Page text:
Tag Archives: 52 Ancestors

Ella (Steele) Young, The Original Groupie? (52 Ancestors #5)

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Ella (Steele) and Thomas Andrew Young, Washington County, Ohio, circa 1910.

Ella (Steele) and Thomas Andrew Young, Washington County, Ohio, circa 1910.

You might remember the man in the photo from a previous 52 Ancestors post. I suspect that Thomas Andrew Young, my great-great grandfather, was an original member of ZZ Top. If he was, does that make the woman in the photo — his wife, Ella Steele Young — the original groupie? (Maybe I shouldn’t continue this analogy much further!)

Ella, the daughter of James and Mary (Belt) Steele, was born in Washington, D.C. in 1855. The Steeles moved to Washington County, Ohio sometime before 1880. (More likely before 1879, as Ella and Thomas were married there 10 August 1879.)

If you look at just the 1910 census for Ella, you would get an incomplete (and inaccurate) picture of her life. According to it, she was the mother of 0 children, 0 of whom were living. In reality, she was the mother of 3, only 1 of whom was still living in 1910:

  • Robert Andrew, born 1880, died 1953. (I’m quite thankful he lived; he’s my great-grandfather!)
  • Mary Elizabeth, born and died 1885
  • Clara Adah, born 1893, died 1894

Ella M. (Steele) Young died in Licking County, Ohio (where her son Robert lived) 5 November 1937. She is buried in Lynch Cemetery in Washington County with her husband Thomas.


  • Washington County, Ohio birth and death records.
  • Young, Ella M. death certificate, certificate 70109 (Ohio, 1937), Licking County, Ohio, downloaded from FamilySearch.org.
  • Young, Thomas, 1910 U.S. census, Fearing Twp, Washington Co, Ohio, page 5A.
  • Young, Thomas A. Civil War pension file application 1122569, certificate 1000598.
  • Young, Thomas A. and Ella M. Steele marriage record, vol. 6, entry #5819, Washington County, Ohio marriage records.

I Think My Ancestor Was in ZZ Top (52 Ancestors #4)

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Thomas Andrew Young, my great-great grandfather, was born in Washington County, Ohio 30 August 1847 and I suspect he was a founding member of ZZ Top.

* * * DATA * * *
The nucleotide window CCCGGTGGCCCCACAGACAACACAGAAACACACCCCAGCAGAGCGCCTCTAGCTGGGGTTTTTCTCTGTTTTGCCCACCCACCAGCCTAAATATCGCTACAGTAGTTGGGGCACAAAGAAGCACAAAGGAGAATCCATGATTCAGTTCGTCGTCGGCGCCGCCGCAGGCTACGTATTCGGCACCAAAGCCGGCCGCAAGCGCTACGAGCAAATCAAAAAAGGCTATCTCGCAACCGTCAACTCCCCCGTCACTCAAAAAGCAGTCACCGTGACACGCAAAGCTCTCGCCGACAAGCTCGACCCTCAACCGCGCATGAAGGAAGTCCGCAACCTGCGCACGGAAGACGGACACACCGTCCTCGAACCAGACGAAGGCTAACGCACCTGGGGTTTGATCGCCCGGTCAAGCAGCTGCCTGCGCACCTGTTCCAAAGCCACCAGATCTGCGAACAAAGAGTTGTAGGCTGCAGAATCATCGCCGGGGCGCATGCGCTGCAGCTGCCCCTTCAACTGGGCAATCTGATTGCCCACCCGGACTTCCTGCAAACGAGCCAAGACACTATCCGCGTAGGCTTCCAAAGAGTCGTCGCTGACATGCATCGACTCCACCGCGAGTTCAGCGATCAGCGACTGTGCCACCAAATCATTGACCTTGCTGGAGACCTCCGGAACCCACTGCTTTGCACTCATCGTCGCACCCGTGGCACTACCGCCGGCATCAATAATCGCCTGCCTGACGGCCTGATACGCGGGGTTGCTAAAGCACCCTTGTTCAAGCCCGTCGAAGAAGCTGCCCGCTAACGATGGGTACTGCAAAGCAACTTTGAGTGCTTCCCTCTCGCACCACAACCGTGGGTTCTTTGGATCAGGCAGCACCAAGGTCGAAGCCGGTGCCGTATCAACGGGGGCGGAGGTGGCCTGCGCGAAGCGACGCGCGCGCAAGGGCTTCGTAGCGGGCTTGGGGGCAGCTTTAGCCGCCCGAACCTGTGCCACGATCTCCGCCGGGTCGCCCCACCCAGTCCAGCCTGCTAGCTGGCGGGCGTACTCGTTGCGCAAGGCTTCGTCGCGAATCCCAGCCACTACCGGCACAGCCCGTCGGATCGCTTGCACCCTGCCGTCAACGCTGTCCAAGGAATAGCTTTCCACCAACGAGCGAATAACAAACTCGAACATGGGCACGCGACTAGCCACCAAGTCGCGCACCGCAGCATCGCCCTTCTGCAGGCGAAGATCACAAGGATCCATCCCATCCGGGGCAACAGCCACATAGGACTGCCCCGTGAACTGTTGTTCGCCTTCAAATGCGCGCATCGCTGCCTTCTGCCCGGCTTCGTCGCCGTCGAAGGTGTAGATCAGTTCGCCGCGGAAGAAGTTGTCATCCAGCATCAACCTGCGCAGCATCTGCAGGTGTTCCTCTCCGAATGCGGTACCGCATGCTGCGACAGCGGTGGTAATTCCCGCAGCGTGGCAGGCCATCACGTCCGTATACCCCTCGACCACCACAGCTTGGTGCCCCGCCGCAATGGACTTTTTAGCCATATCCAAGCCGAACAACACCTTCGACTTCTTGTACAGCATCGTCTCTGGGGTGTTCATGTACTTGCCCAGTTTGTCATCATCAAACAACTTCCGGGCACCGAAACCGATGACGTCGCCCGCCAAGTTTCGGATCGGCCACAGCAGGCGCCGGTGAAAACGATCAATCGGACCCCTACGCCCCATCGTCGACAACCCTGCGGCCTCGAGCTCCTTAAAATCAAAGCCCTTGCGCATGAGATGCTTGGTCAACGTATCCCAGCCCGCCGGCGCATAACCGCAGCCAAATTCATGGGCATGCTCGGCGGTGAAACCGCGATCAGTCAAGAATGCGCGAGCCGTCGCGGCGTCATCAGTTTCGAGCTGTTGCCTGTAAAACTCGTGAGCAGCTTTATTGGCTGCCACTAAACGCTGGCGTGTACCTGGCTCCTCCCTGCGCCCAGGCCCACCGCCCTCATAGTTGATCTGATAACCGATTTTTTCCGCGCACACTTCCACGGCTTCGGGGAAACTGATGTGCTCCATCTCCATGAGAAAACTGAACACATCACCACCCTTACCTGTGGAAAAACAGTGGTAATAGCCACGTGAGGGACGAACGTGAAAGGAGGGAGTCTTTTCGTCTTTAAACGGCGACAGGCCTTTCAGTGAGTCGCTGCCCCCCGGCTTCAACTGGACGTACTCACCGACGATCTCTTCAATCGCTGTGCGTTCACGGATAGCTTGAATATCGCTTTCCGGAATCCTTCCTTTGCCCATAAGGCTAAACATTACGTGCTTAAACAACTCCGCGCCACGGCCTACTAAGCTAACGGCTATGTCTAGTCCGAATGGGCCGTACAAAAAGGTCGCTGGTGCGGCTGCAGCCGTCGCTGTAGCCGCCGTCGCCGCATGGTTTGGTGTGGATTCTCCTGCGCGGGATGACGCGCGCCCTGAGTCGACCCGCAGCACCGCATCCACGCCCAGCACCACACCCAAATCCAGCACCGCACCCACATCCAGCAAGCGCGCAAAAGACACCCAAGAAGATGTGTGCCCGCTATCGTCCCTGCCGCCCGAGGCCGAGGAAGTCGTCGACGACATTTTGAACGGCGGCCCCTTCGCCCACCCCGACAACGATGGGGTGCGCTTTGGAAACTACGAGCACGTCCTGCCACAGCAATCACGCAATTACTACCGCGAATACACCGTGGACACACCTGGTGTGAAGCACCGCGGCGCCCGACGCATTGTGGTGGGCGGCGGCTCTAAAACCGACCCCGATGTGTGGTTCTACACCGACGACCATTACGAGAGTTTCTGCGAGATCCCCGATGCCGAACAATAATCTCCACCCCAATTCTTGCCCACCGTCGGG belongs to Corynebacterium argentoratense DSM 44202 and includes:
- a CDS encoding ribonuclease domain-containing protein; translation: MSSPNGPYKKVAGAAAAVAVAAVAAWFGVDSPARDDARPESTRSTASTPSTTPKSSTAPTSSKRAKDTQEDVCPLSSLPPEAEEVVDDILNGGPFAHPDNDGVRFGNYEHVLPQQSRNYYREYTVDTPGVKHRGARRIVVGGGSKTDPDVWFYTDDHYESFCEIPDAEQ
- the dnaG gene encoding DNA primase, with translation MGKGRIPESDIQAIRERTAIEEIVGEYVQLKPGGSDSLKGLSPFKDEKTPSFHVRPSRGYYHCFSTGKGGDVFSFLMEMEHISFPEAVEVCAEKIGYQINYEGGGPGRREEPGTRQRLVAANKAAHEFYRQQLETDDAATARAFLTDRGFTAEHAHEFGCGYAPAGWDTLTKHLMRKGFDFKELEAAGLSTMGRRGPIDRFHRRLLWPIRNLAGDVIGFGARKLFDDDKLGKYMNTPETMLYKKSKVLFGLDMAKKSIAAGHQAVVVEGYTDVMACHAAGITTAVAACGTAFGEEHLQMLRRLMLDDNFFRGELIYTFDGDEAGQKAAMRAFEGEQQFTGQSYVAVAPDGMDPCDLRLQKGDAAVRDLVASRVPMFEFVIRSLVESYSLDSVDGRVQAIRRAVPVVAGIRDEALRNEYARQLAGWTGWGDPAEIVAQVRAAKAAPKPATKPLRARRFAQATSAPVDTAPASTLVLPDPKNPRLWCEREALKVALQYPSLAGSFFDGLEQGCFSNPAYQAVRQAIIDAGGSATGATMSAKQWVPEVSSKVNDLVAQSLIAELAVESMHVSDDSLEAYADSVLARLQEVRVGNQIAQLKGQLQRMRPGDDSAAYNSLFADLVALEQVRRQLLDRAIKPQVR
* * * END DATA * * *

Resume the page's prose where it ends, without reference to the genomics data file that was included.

Thomas was the son of John and Jane Mary (Douglass) Young. Among his 11 siblings were his two worthless brothers John and Douglass. Thomas lived his entire life in Washington County, with the exception of 1903-1906 when he and the family lived in Reynolds Store, Frederick County, Virginia.

He served in the Civil War for a brief period. He enlisted in the 189th Ohio Infantry on 20 February 1865 and was discharged in September of that year. For his service and subsequent disabilities of “heart trouble, rheumatism, throat trouble, chronic diarrhoea and deafness in left ear,” he originally drew a pension of $6/month. This was raised periodically. By the time he died in 1920, his pension was $19/month. His widow Ella (Steele) Young, whom he had married 10 August 1879, drew a pension of $40/month.

So, why do I think Thomas Andrew Young was one of the founding members of ZZ Top? Compare his photo (circa 1910) on the right to that of two members of ZZ Top (shown on the left).

Thomas Young, circa 1910.

Thomas Young, circa 1910.

ZZ Top by Renato Cifarelli. Used under Creative Commons license.

ZZ Top by Renato Cifarelli.
Used under Creative Commons license.


Thomas Andrew Young died in Washington County, Ohio 23 October 1920 and is buried in Lynch Cemetery. Ironically (or maybe not so ironically), his cause of death was “cancer of the face.”


  • Young, Thomas A. Civil War pension file application 1122569, certificate 1000598.
  • Young, Thomas A. Death certificate #36644 (1920), Ohio Historical Society, Columbus.
  • Young, Thomas A. and Ella M. Steele marriage record, vol. 6, entry #5819, Washington County, Ohio marriage records.

George Debolt, Old School Baptist Minister (52 Ancestors #3)

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I come from a long line of farmers. And when I say “long line,” I mean that I have very few male ancestors who weren’t farmers. George Debolt, my 4th-great-grandfather, was an Old School Baptist minister.

George was born in 1786 in Pennsylvania, probably Fayette County. By 1811, he was preaching in Lancaster, Fairfield County, Ohio. George also preached in Perry and Licking counties. With his son-in-law Eli Ashbrook, he organized the Harmony Baptist Church in Licking County.